And as if that wasn't wounding enough, the country judged to offer the finest quality of life in the world is none other than our closest, but not always friendliest neighbour, France.
The list of 191 countries was compiled by the U.S. travel magazine International Living using nine criteria - cost of living, culture and leisure, economy, environment, freedom, health, infrastructure, safety, and climate.
http://img.dailymail.co.uk/i/pix/2007/01_wk4/lifeleaguegraph_468x250.jpg
Britain is beaten by such unlikely idylls as Bulgaria, Panama, the Czech Republic and Slovenia. We even had to share our humble 37th position with Ecuador, Lithuania, Iceland, Greece and Cyprus.
We scored poorly on weather, cost of living, transport infrastructure and health service, but highly on economy and social freedoms.
France raced ahead on the strength of its high-speed TGV trains, ample supply of hospital beds, culture, ski resorts, beaches, climate and relatively low cost of living.
Reports suggest the ratings are reflected in emigration, with hordes of Britons heading across the Channel to live.
A recent survey by Bordeaux University of 2,750 Britons planning to move to France found the aim of many was to recapture the gentler lifestyle, sense of community, old-fashioned values and village markets, that typified Britain in the 1950s.
Another attraction is affordable homes - a three-bedroom property with swimming pool and land in the expat haven of the Dordogne costs between 100,000 and 250,000.
Italy also fared well, finishing 8th with a perfect 100 for culture, and also scoring highly on climate, cost of living and transport.
Britain was beaten by Uruguay, Hungary and Slovakia because of their lower cost of living and better weather.
Countries with a similar climate, like Holland, Denmark, Luxembourg and Germany, beat us on health service and infrastructure.
Laura Sheridan, of International Living, said: "France has a good climate, unspoiled countryside, great health care and arguably the most romantic capital in the world.
"Britain is undoubtedly an economic powerhouse with a strong and identifiable culture, but it is also expensive, its transport lets it down - and it rains a lot."Interesting, but flawed survey, the US ahead of any Scandinavian country is usually the best indicator.

Do you have the methodology my Maesrk-resident friend? And reading the Daily Mail....how White-British! You shall soon be within the fold, just give that human trafficker the money....

Fabrizio
January 28th, 2007, 07:42 AM
Then lets do it this way Nick:

YOU show us a country survey where the UK "quality of life" gets a decent rating.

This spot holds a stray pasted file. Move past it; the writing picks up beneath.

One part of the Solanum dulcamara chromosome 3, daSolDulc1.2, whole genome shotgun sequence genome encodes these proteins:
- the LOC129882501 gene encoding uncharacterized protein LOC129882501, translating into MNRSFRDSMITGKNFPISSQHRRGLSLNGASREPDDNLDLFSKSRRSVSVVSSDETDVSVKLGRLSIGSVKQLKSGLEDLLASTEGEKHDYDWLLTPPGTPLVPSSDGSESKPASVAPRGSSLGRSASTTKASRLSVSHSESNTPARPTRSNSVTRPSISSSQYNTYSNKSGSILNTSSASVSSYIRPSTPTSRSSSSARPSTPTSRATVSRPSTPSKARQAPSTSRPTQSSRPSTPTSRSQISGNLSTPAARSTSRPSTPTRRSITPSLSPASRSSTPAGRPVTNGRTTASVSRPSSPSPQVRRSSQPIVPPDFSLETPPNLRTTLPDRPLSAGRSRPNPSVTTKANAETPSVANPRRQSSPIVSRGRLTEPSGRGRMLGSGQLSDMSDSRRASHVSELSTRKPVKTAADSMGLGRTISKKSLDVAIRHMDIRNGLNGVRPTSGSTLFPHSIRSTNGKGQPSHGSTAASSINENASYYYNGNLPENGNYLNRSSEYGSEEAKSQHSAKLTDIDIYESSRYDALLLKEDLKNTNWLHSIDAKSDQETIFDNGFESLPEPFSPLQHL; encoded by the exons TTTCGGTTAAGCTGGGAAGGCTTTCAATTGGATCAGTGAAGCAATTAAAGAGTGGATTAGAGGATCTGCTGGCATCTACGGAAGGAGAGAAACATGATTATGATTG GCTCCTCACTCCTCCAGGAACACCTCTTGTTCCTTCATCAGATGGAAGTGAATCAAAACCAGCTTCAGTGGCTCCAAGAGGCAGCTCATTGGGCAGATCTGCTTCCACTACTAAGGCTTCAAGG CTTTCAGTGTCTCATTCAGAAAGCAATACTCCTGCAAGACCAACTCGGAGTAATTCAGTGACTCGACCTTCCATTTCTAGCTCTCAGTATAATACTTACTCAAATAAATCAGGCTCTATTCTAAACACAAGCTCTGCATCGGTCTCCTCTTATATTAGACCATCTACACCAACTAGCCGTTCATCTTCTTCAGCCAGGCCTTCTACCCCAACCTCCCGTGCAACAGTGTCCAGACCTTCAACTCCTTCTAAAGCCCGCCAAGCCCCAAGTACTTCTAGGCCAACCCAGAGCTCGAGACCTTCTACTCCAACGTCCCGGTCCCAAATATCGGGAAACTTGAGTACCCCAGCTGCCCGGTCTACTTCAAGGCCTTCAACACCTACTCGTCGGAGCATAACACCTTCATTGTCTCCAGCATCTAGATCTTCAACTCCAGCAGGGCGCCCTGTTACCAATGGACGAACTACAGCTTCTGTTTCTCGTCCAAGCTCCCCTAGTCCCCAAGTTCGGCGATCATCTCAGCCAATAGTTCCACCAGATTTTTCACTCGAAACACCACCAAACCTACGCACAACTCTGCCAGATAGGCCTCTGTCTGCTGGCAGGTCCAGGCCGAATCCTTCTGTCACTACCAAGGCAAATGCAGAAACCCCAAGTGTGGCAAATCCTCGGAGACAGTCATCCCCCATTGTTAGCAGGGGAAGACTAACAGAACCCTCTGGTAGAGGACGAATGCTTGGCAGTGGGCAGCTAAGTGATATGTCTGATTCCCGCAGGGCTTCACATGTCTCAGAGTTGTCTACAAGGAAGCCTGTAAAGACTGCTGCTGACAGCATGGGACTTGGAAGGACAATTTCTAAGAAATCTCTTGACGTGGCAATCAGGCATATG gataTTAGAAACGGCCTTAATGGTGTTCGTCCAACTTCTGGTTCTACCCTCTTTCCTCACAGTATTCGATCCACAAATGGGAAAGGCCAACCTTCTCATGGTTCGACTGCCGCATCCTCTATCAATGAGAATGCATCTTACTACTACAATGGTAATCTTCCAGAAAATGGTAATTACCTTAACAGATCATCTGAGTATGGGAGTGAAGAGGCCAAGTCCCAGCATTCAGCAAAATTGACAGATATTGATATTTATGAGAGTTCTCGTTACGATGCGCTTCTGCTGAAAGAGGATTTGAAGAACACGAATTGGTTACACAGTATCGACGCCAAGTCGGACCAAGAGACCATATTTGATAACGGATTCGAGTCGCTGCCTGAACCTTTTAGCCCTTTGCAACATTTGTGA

Thank you. We are waiting.

----


This one is interesting. My gosh you can understand why Brits are streaming across the border

http://www.internationalliving.com/qol06

http://www.il-ireland.com:80/il/qofl06/index.php

From the Economist:

http://www.economist.com/media/pdf/QUALITY_OF_LIFE.pdf

http://news.bbc.co.uk/1/hi/world/europe/4020523.stm

Gregory Tenenbaum
January 28th, 2007, 07:48 AM
Of course the survey is flawed Nick. That's why it was published in the Daily Mail.

Point us mere media consumers to a real survey please. One with results that suit your tastes.

We all desperately need your help.

Gregory Tenenbaum
January 28th, 2007, 07:49 AM
Then lets do it this way Nick:

YOU show us a country survey where the UK "quality of life" gets a decent rating.

Thank you. We are waiting.

----


This one is interesting. My gosh you can understand why Brits are streaming across the border

http://www.internationalliving.com/qol06

http://www.il-ireland.com:80/il/qofl06/index.php

From the Economist:

http://www.economist.com/media/pdf/QUALITY_OF_LIFE.pdf

http://news.bbc.co.uk/1/hi/world/europe/4020523.stm

Yes, but would you live there. :confused: :)

Fabrizio
January 28th, 2007, 08:12 AM
This one is flawed...Italy is only ONE spot ahead of the UK. Oh the shame of it:

http://www.infoplease.com/ipa/A0778562.html

But still... I dont know HOW we do it. No worlds biggest subway, no worlds biggest OBSERVATION wheel, no worlds biggest stadium, no cucumber buildings (we havent built anything since like around 1985) everyone is either on welfare, a store clerk, or designing shoes...and yet in these surveys, we continualy beat their a$$.

Go figure.

--

nick-taylor
January 28th, 2007, 10:33 AM
All surveys will be flawed because they originate from a biased perspective. Japan /25th? It has the most efficient health system on the planet, one of the largest, most wealthiest and equal economies around, an amazing fusion of historic and futuristic culture, the perfect blend of being one of the most densest urban expanses and vast forests, high levels of freedom, crime is practically nil, the climate is diverse and the infrastructure is the finest on the planet.

Same for the Economist, an excellent publication but a flawed index which ranks divorce rates and church attendance rates as equal to health or political freedoms. Italy ranks higher than Japan because of what, higher church attendances? I suspect if church attendances were replaced by crime levels, you'd see a dramatic change (say number of homicides) in rankings and something that would be a bit more closer to being representative of how 'good' a society is.

You see, the intelligent and forward thinking individual would actually be sceptical of any list until the methodology has been observed. Its only when you look at the methodology, that you begin to understand the poor rationale behind them.

Most of the time, the variables are dubious and probably based on perception rather than figures or rationale. For example, how do you measure climate? Some people prefer winter climates with snow, others prefer climates that offer lush green landscapes, others beaches, and others arid wastelands? Is an equatorial climate better than a Mediterranean because of lower rates of rainfall or hours of sunshine? Is there any benefit from having a warm climate when the majority of the world's conflicts are concentrated on the close latitudes of the Equator? I'd love to see the formula for working that out (well if there is one!).